[FFmpeg-trac] #9167(undetermined:closed): Color changed when an image converting to video

FFmpeg trac at avcodec.org
Wed Mar 31 03:03:32 EEST 2021

#9167: Color changed when an image converting to video
             Reporter:  kvsico       |                    Owner:
                 Type:  defect       |                   Status:  closed
             Priority:  normal       |                Component:
                                     |  undetermined
              Version:  unspecified  |               Resolution:  invalid
             Keywords:               |               Blocked By:
             Blocking:               |  Reproduced by developer:  0
Analyzed by developer:  0            |

Comment (by pdr0):

 Replying to [comment:15 Balling]:
 > Replying to [comment:14 pdr0]:

 > >How are you defining "superblack" ? <0 RGB in any channel ?
 > No, standard definition: 16, 128, 128 in limited range YCbCr is black.
 If Y is less than 16 than it is superblack. 0 is reserved though, in HDMI
 interface in all components. Not in files AFAIK. So it is 15, 128, 128;
 14, 128, 128; ... 1, 128, 128. If Cb or Cr are not 128 there, it is xvYCC
 already :) Not that superblack is even visible, of course. Only superwhite
 is, on high end devices.

 But a studio range conversion is typically used on TV's (studio range RGB,
 Y 0-255 => RGB 0-255) . Reference black is RGB16,16,16 using studio range
 RGB , reference white is RGB 235,235,235. (this is also called "limited
 range RGB", or "full range equations") . So Y=14,CbCb128 <=> RGB 14,14,14
 . If you look at broadcast standards, EBU r103 etc. this is what they are
 referring to. Consumer TV's vary widely on how they display, and qualtiy,
 but for the most part you can see much better superblack and superwhite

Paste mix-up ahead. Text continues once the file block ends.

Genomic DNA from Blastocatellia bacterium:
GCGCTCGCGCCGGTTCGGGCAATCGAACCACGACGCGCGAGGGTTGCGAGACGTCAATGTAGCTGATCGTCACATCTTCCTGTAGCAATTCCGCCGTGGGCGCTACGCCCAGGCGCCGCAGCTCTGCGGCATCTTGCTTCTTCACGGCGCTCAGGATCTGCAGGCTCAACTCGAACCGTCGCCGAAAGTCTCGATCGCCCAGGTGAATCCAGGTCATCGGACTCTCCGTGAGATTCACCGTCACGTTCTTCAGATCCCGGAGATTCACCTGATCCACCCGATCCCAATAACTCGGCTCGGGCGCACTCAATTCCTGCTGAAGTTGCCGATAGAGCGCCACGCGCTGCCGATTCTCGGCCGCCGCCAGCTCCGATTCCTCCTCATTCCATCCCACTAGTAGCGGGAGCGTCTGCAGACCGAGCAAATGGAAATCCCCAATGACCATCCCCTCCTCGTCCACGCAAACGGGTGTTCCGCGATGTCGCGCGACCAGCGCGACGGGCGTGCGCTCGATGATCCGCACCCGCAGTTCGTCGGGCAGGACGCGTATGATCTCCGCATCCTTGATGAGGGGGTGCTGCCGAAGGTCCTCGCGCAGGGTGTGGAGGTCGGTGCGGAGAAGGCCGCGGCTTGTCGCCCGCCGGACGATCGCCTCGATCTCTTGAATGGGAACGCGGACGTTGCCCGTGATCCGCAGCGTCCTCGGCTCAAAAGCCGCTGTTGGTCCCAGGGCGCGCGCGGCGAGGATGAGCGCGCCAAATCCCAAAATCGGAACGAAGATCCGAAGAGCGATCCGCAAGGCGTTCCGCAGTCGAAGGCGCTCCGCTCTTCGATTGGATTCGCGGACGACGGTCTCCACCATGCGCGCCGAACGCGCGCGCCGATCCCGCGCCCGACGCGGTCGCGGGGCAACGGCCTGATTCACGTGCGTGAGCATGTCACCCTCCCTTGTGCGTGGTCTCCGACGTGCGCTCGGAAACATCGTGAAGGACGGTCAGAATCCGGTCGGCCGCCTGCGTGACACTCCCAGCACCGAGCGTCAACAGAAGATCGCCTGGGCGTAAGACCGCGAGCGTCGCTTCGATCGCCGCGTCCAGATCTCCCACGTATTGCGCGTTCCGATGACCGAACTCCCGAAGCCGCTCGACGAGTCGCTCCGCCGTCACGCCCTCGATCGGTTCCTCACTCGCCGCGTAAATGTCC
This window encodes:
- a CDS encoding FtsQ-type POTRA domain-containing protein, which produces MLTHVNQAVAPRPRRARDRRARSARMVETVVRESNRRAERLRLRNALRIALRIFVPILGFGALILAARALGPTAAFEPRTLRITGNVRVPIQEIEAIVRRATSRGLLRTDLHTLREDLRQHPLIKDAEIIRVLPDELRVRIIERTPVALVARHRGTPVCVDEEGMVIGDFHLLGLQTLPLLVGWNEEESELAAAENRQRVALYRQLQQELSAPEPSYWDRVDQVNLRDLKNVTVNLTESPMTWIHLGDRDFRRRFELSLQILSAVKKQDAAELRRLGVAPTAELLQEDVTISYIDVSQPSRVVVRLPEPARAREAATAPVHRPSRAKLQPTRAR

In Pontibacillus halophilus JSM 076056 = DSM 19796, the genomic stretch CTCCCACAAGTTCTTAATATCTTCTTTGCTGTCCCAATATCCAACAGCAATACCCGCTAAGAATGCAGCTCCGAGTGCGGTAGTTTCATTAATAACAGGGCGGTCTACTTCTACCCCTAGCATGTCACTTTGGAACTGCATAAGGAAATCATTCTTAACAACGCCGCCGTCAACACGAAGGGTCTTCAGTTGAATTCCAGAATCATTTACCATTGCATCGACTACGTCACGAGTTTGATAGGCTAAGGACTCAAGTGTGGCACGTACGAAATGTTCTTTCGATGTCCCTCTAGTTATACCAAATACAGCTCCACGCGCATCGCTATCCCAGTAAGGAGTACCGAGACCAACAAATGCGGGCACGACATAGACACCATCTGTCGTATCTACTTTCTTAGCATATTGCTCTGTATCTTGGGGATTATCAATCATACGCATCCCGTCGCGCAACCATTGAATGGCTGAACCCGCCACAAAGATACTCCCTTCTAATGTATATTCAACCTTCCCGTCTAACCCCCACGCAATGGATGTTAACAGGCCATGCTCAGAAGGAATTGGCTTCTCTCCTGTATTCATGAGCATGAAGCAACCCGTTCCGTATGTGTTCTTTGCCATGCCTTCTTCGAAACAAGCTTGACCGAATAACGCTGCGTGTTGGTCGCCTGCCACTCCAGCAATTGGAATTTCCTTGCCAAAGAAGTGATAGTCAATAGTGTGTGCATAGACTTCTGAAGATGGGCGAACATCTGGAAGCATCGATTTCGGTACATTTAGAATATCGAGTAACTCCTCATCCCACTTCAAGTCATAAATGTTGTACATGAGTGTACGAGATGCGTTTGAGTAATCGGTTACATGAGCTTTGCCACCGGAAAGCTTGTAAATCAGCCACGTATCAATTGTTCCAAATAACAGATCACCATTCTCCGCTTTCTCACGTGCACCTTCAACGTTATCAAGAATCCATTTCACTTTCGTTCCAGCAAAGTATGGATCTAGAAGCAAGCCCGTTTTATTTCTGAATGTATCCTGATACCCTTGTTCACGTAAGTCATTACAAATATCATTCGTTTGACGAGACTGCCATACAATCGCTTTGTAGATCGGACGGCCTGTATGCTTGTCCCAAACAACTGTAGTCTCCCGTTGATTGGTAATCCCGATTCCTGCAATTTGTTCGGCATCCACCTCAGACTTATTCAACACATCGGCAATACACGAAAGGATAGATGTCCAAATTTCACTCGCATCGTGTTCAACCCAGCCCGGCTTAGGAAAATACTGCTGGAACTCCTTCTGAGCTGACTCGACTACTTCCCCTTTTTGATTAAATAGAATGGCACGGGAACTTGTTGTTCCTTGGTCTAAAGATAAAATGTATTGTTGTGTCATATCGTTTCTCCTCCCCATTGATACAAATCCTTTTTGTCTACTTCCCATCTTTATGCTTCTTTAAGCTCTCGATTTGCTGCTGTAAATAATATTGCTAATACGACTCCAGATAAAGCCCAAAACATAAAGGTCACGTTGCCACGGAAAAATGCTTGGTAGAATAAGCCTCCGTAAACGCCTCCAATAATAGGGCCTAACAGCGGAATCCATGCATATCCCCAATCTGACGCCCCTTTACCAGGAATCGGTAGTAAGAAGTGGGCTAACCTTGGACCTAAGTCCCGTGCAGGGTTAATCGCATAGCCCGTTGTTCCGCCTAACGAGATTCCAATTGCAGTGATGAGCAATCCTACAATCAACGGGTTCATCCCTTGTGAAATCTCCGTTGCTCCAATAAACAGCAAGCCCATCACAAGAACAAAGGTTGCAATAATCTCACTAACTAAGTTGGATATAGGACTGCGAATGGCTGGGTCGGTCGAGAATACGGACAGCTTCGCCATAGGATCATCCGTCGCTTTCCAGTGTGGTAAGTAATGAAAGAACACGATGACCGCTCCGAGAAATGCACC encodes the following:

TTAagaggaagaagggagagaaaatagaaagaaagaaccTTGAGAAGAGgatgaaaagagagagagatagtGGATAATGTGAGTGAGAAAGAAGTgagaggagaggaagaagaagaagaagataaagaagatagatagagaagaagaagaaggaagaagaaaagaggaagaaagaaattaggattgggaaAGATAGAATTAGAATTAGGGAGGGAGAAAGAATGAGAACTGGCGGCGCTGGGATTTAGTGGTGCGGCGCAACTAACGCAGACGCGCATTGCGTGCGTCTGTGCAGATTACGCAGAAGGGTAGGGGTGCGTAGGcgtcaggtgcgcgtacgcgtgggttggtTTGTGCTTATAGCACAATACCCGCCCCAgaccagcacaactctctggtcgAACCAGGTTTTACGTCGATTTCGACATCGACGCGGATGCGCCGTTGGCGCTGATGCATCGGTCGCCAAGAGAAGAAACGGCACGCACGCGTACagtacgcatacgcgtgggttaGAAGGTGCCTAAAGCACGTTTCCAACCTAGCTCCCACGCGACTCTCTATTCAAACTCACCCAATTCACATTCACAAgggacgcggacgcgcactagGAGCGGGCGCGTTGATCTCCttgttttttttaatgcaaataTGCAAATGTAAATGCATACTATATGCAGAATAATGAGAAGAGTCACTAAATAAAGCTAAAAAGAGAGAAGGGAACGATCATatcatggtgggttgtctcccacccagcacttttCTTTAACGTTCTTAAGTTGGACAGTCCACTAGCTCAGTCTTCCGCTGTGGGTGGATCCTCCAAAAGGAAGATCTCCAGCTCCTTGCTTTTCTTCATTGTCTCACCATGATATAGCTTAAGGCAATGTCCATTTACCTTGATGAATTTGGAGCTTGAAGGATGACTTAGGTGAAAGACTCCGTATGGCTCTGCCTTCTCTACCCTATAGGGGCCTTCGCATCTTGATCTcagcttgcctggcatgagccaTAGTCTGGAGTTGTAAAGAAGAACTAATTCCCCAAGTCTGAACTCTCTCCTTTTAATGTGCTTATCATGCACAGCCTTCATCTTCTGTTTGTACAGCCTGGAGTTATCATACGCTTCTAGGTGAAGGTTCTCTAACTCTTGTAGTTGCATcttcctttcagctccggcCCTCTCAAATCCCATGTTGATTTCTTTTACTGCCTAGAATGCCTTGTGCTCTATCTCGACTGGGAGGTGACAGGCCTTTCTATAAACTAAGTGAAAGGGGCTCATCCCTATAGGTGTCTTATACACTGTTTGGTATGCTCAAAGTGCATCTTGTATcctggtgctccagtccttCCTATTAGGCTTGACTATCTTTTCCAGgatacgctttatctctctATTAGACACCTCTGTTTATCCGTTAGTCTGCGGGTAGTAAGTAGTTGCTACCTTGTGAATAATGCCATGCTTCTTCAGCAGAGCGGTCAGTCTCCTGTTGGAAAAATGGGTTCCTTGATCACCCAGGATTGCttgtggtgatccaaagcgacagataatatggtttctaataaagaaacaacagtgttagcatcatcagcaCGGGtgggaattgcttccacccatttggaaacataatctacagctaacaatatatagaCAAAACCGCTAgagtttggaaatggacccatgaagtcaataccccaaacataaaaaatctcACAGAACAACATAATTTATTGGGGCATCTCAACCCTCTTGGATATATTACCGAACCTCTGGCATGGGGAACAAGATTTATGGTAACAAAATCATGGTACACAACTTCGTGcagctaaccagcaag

tones than on a computer monitor

 Computers and monitors typically use computer range RGB conversion (also
 called "full range RGB", or "limited range equations" , Y 16-235 => RGB
 0-255 . Range expansion . Reference black is RGB 0,0,0 there. Indeed Y=14
 and Y=16 both "map" to RGB 0,0,0

 In broadcast and professional video distribution, 0 and 255 are reserved
 for sync. Y,R,G,B So that bmp is "illegal" too, you'd clip to [1,254]
 before you do anything;  but preferred min/max is usually [5,246]

 > Again, that is the point: RGB to YCbCr should not introduce superblack,
 IMHO. But that is just my opinion.

 Ok, but now you're mixing up some concepts :)

 At one point you  were talking about "out of gamut" . It means YCbCr
 values that "map" to negative RGB, or values >255 in 8bit RGB . (In
 broadcast their definition of this range is extended to <1 or >254)

 You don't get "superblack" Y<16  from converting RGB 0,0,0 to YCbCr when
 you use standard range equations

 Using standard range equations, computer 8bit RGB black (0,0,0) to 8bit
 YCbCr conversion should be Y=16,CbCr128

 Using full range equations, studio RGB 8bit (16,16,16)  to 8bit YCbCr
 conversion should also be Y=16,CbCr128 . But notice reference black is at
 16. Black to white is RGB 16-235 in studio range RGB . Black to white is
 RGB 0-255 in computer RGB.

 Note in both cases the YCbCr values are the same, reference black is Y=16,
 reference white is Y=235 in 8bit values

 If you take that bmp , Ymin is 16, Ymax is 235 when you use standard range
 equations to convert RGB to YUV . No "superblack" by your definition

Ticket URL: <https://trac.ffmpeg.org/ticket/9167#comment:16>
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